Pediatricians, General

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What do they do?

Physicians who diagnose, treat, and help prevent children's diseases and injuries.

Also known as:

Adolescent Medicine Specialist, Chief, General Pediatric Clinic, General Pediatrician, Group Practice Pediatrician, Medical Doctor (MD), Pediatrician, Pediatrician, Active Practice, Pediatrician, Managing Partner, Pediatrician, Partner in Private Medical Practice, Pediatrician/Medical Doctor, Physician, Physician-Pediatrician, Primary Care Pediatrician

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Projected Growth Rate

Employment of Pediatricians, General is projected to show little or no change from 2018 to 2028.

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Projected Employment

No Data Available

Projected Employment Rankings For Virginia:

  • 0%

    Percent Change

    Ranks #36 in job growth rate
  • 20

    Annual Projected Job Openings

    Ranks #19 in net job growth

Education Level

  • Doctorate or Professional Degree (96.8%)
  • Master's degree (0.9%)
  • Bachelor's degree (1.7%)
  • Associate's degree (0%)
  • Some college, no degree (0.1%)
  • High school diploma equivalent (0.2%)
  • Less than high school diploma (0.2%)

Percent of workers in this field

★ You’re seeing education information for Pediatricians, general(1) because we don’t have information for Pediatricians, General. Please note the information may not be the same for both occupations.

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Skills

People in this career often have these skills:

  • Active Listening - Giving full attention to what other people are saying, taking time to understand the points being made, asking questions as appropriate, and not interrupting at inappropriate times.
  • Critical Thinking - Using logic and reasoning to identify the strengths and weaknesses of alternative solutions, conclusions or approaches to problems.
  • Speaking - Talking to others to convey information effectively.
  • Judgment and Decision Making - Considering the relative costs and benefits of potential actions to choose the most appropriate one.
  • Reading Comprehension - Understanding written sentences and paragraphs in work related documents.
  • Science - Using scientific rules and methods to solve problems.
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Knowledge

People in this career often know a lot about:

  • Medicine and Dentistry - Knowledge of the information and techniques needed to diagnose and treat human injuries, diseases, and deformities. This includes symptoms, treatment alternatives, drug properties and interactions, and preventive health-care measures.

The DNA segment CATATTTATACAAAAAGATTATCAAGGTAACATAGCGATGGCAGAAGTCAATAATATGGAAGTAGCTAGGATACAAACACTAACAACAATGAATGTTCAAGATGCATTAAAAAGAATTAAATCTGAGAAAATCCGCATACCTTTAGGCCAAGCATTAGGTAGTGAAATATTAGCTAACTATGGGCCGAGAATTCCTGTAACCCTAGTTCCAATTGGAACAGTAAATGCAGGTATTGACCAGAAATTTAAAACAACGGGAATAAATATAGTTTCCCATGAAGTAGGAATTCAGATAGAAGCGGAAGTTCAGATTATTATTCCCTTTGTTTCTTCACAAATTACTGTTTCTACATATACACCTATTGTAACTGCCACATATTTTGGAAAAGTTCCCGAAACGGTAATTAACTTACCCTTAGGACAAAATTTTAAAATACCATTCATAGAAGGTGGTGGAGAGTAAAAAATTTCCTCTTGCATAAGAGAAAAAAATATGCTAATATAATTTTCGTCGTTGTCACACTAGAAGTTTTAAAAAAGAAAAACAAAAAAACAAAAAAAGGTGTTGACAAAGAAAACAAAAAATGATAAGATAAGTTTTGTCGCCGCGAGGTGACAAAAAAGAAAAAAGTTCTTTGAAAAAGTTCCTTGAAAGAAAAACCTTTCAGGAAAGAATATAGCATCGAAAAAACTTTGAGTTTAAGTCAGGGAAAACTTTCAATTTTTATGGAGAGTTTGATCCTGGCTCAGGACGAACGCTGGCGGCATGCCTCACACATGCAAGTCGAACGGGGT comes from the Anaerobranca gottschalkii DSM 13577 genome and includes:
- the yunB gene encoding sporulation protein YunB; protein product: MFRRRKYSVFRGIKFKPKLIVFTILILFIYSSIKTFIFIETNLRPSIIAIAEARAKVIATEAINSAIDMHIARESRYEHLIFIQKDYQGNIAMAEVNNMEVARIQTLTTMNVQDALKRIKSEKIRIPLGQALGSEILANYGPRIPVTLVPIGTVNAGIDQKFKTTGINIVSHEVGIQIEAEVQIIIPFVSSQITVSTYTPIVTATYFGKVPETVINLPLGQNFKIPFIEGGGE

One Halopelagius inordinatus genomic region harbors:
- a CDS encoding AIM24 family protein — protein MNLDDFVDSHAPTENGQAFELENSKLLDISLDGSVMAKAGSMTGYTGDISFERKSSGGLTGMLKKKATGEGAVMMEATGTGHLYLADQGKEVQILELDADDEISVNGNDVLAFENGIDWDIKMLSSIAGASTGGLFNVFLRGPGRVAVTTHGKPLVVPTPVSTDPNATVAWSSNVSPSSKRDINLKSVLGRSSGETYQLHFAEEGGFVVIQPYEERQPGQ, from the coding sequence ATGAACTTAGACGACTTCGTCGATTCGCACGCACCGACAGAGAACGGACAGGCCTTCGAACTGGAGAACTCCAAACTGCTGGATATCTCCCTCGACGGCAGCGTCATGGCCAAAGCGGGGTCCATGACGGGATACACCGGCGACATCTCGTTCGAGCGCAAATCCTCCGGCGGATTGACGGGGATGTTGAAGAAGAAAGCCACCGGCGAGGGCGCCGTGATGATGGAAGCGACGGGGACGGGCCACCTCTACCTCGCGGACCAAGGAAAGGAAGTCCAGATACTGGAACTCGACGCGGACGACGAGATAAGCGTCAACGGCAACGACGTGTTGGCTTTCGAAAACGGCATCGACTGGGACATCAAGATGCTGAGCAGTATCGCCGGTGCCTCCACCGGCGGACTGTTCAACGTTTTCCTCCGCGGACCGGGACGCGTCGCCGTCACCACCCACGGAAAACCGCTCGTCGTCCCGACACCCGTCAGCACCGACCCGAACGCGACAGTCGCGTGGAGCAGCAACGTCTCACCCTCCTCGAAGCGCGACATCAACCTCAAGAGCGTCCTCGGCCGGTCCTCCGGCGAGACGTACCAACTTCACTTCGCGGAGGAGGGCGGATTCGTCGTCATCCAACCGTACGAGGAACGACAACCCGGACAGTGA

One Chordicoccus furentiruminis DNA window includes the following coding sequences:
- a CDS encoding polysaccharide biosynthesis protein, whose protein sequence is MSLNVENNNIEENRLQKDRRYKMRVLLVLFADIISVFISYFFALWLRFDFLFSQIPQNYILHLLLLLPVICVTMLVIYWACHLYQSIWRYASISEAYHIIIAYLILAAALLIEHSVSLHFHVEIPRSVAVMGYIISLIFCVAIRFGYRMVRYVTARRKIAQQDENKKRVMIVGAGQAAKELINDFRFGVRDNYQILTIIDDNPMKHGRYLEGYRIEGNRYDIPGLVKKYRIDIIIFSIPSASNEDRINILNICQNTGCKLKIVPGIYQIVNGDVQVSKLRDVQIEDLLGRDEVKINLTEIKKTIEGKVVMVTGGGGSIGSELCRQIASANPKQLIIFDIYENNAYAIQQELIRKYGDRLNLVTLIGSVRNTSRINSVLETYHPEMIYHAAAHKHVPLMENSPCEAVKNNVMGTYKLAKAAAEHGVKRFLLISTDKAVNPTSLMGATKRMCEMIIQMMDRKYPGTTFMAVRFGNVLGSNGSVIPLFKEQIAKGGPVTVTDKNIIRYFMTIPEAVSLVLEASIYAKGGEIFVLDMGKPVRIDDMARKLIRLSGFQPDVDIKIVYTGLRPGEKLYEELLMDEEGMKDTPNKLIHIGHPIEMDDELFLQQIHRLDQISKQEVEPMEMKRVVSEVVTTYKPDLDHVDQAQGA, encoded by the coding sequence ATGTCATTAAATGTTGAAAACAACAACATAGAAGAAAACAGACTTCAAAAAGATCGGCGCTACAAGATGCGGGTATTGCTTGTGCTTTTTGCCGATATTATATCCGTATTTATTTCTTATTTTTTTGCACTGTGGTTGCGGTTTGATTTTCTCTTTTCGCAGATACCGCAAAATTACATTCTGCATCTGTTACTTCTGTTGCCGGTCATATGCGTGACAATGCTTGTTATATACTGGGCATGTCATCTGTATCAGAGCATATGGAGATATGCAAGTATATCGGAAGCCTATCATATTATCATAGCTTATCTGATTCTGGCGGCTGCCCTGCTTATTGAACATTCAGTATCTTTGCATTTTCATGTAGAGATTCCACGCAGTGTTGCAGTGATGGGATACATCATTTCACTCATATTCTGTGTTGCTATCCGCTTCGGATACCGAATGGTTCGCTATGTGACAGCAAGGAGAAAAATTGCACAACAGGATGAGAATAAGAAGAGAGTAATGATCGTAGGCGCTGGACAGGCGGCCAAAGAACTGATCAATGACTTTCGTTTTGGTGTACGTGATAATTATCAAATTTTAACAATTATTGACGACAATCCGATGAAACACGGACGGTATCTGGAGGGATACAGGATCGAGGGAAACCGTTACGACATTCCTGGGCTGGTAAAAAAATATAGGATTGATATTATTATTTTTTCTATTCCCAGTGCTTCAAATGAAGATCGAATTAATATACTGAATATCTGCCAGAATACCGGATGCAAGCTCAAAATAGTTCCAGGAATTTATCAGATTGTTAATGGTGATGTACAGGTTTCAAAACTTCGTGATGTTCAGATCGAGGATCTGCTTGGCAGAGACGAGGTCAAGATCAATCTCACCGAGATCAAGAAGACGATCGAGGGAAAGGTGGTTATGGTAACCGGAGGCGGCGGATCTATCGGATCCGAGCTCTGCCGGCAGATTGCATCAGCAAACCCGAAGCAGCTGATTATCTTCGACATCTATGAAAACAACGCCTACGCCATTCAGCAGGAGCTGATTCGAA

• English Language - Knowledge of the structure and content of the English language including the meaning and spelling of words, rules of composition, and grammar.
  • Therapy and Counseling - Knowledge of principles, methods, and procedures for diagnosis, treatment, and rehabilitation of physical and mental dysfunctions, and for career counseling and guidance.
  • Psychology - Knowledge of human behavior and performance; individual differences in ability, personality, and interests; learning and motivation; psychological research methods; and the assessment and treatment of behavioral and affective disorders.
  • Biology - Knowledge of plant and animal organisms, their tissues, cells, functions, interdependencies, and interactions with each other and the environment.
  • Customer and Personal Service - Knowledge of principles and processes for providing customer and personal services. This includes customer needs assessment, meeting quality standards for services, and evaluation of customer satisfaction.
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Abilities

People in this career often have talent in:

  • Oral Comprehension - The ability to listen to and understand information and ideas presented through spoken words and sentences.
  • Oral Expression - The ability to communicate information and ideas in speaking so others will understand.
  • Inductive Reasoning - The ability to combine pieces of information to form general rules or conclusions (includes finding a relationship among seemingly unrelated events).
  • Problem Sensitivity - The ability to tell when something is wrong or is likely to go wrong. It does not involve solving the problem, only recognizing there is a problem.
  • Deductive Reasoning - The ability to apply general rules to specific problems to produce answers that make sense.
  • Speech Clarity - The ability to speak clearly so others can understand you.
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Activities: what you might do in a day

People in this career often do these activities:

  • Examine patients to assess general physical condition.
  • Treat acute illnesses, infections, or injuries.
  • Treat chronic diseases or disorders.
  • Collect medical information from patients, family members, or other medical professionals.
  • Record patient medical histories.
  • Administer non-intravenous medications.
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This page includes data from:

O*NET OnLine Career data: O*NET 24.3 Database by the U.S. Department of Labor, Employment and Training Administration (“USDOL/ETA”). Used under the CC BY 4.0 license. O*NET® is a trademark of USDOL/ETA

Occupation statistics: USDOL U.S. Bureau of Labor Statistics Occupational Employment Statistics

careeronestop logo Videos: CareerOneStop, USDOL/ETA and the Minnesota Department of Employment & Economic Development

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